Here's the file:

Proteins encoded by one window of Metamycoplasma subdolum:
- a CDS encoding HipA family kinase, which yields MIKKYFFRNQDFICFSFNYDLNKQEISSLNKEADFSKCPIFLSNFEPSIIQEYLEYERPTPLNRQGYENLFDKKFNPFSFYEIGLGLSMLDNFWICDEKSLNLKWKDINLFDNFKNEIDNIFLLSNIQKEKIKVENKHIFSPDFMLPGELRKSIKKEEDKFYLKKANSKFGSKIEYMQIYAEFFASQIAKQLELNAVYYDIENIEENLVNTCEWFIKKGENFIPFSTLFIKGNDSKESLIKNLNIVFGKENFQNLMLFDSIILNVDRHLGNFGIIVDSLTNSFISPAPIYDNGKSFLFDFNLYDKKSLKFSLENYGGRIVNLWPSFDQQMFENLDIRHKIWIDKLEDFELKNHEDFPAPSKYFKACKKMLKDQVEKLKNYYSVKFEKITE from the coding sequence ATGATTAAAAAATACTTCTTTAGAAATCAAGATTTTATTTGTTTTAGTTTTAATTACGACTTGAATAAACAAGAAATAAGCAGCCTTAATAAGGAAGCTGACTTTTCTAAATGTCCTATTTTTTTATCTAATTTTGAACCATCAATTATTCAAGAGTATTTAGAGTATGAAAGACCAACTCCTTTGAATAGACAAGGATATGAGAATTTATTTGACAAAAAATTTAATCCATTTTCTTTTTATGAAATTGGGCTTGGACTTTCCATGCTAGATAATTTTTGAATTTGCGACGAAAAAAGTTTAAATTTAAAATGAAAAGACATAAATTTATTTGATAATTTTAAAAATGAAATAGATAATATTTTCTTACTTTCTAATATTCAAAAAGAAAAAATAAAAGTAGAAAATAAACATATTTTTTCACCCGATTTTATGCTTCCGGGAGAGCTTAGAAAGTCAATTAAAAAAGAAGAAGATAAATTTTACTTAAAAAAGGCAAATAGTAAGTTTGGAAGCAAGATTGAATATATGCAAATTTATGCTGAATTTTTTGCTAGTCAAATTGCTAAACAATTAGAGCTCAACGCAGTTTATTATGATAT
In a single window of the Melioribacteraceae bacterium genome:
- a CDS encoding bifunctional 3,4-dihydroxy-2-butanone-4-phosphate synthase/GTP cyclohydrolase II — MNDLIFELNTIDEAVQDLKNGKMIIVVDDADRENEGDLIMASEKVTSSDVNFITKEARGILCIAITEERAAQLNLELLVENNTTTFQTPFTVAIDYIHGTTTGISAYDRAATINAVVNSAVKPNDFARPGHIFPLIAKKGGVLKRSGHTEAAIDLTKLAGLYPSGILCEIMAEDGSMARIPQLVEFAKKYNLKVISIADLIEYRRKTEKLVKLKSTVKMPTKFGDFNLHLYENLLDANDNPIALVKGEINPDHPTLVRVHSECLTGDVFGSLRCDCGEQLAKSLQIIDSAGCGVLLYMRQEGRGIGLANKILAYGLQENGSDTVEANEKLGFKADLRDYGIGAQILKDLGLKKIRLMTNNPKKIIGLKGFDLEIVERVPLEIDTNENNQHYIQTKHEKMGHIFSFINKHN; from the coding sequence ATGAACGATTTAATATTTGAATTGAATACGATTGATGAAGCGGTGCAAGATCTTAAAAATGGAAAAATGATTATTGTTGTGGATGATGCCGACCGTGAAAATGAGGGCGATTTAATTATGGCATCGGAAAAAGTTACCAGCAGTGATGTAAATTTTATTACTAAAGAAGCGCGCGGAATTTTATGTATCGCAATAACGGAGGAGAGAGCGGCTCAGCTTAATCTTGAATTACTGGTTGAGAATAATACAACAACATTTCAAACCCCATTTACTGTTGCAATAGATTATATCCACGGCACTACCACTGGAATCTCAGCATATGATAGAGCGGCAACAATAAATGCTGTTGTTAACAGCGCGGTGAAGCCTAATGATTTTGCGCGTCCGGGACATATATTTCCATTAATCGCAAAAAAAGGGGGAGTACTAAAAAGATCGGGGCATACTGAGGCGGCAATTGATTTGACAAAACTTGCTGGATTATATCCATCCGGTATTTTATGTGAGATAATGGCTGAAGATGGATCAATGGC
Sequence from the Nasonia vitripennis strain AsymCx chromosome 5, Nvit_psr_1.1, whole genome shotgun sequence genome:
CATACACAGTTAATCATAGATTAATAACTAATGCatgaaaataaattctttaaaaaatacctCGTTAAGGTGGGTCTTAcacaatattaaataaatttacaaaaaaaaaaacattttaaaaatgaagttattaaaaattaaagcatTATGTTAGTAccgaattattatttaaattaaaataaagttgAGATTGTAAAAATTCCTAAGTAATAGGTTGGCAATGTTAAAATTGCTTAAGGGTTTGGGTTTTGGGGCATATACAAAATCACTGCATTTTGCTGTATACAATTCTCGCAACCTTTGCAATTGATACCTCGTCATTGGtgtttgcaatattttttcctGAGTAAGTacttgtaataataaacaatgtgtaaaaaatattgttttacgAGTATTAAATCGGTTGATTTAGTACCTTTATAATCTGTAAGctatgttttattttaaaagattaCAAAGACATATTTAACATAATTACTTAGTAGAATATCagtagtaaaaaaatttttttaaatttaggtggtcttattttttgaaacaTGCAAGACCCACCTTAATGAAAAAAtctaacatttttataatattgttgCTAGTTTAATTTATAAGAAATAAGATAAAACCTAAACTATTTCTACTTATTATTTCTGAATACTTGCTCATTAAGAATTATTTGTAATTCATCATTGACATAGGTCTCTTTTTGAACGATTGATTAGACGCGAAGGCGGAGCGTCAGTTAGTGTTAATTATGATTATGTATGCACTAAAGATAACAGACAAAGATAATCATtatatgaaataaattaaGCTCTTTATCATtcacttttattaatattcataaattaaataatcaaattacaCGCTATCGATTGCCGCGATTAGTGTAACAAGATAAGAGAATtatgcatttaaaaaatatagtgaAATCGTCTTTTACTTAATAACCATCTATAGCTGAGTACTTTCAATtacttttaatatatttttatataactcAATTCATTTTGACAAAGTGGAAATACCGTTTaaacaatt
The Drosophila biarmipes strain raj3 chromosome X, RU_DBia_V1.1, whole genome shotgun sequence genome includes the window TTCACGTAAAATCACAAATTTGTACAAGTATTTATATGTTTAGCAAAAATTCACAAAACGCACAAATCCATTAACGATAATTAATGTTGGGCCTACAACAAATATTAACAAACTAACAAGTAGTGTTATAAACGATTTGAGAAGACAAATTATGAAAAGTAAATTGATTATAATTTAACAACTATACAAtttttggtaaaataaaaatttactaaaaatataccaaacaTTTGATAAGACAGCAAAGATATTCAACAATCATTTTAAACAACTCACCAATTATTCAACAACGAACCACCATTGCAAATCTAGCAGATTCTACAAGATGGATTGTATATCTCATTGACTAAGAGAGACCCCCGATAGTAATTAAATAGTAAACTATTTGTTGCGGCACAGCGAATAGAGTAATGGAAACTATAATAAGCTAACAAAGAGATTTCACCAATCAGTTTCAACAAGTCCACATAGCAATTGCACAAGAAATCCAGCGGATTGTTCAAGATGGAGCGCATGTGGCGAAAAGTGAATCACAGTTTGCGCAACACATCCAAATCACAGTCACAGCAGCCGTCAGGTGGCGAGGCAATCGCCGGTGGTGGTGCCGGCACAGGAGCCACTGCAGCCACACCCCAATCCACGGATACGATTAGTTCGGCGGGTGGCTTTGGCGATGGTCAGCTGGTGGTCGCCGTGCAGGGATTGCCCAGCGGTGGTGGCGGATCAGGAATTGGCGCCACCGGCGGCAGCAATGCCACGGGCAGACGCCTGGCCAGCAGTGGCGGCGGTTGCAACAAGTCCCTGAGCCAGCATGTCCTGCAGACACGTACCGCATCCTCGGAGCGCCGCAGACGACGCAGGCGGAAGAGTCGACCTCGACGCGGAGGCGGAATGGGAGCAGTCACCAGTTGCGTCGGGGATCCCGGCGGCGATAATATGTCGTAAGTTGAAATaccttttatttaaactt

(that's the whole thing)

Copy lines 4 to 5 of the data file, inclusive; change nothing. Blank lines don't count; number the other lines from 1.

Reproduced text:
- a CDS encoding bifunctional 3,4-dihydroxy-2-butanone-4-phosphate synthase/GTP cyclohydrolase II — MNDLIFELNTIDEAVQDLKNGKMIIVVDDADRENEGDLIMASEKVTSSDVNFITKEARGILCIAITEERAAQLNLELLVENNTTTFQTPFTVAIDYIHGTTTGISAYDRAATINAVVNSAVKPNDFARPGHIFPLIAKKGGVLKRSGHTEAAIDLTKLAGLYPSGILCEIMAEDGSMARIPQLVEFAKKYNLKVISIADLIEYRRKTEKLVKLKSTVKMPTKFGDFNLHLYENLLDANDNPIALVKGEINPDHPTLVRVHSECLTGDVFGSLRCDCGEQLAKSLQIIDSAGCGVLLYMRQEGRGIGLANKILAYGLQENGSDTVEANEKLGFKADLRDYGIGAQILKDLGLKKIRLMTNNPKKIIGLKGFDLEIVERVPLEIDTNENNQHYIQTKHEKMGHIFSFINKHN; from the coding sequence ATGAACGATTTAATATTTGAATTGAATACGATTGATGAAGCGGTGCAAGATCTTAAAAATGGAAAAATGATTATTGTTGTGGATGATGCCGACCGTGAAAATGAGGGCGATTTAATTATGGCATCGGAAAAAGTTACCAGCAGTGATGTAAATTTTATTACTAAAGAAGCGCGCGGAATTTTATGTATCGCAATAACGGAGGAGAGAGCGGCTCAGCTTAATCTTGAATTACTGGTTGAGAATAATACAACAACATTTCAAACCCCATTTACTGTTGCAATAGATTATATCCACGGCACTACCACTGGAATCTCAGCATATGATAGAGCGGCAACAATAAATGCTGTTGTTAACAGCGCGGTGAAGCCTAATGATTTTGCGCGTCCGGGACATATATTTCCATTAATCGCAAAAAAAGGGGGAGTACTAAAAAGATCGGGGCATACTGAGGCGGCAATTGATTTGACAAAACTTGCTGGATTATATCCATCCGGTATTTTATGTGAGATAATGGCTGAAGATGGATCAATGGC
Sequence from the Nasonia vitripennis strain AsymCx chromosome 5, Nvit_psr_1.1, whole genome shotgun sequence genome: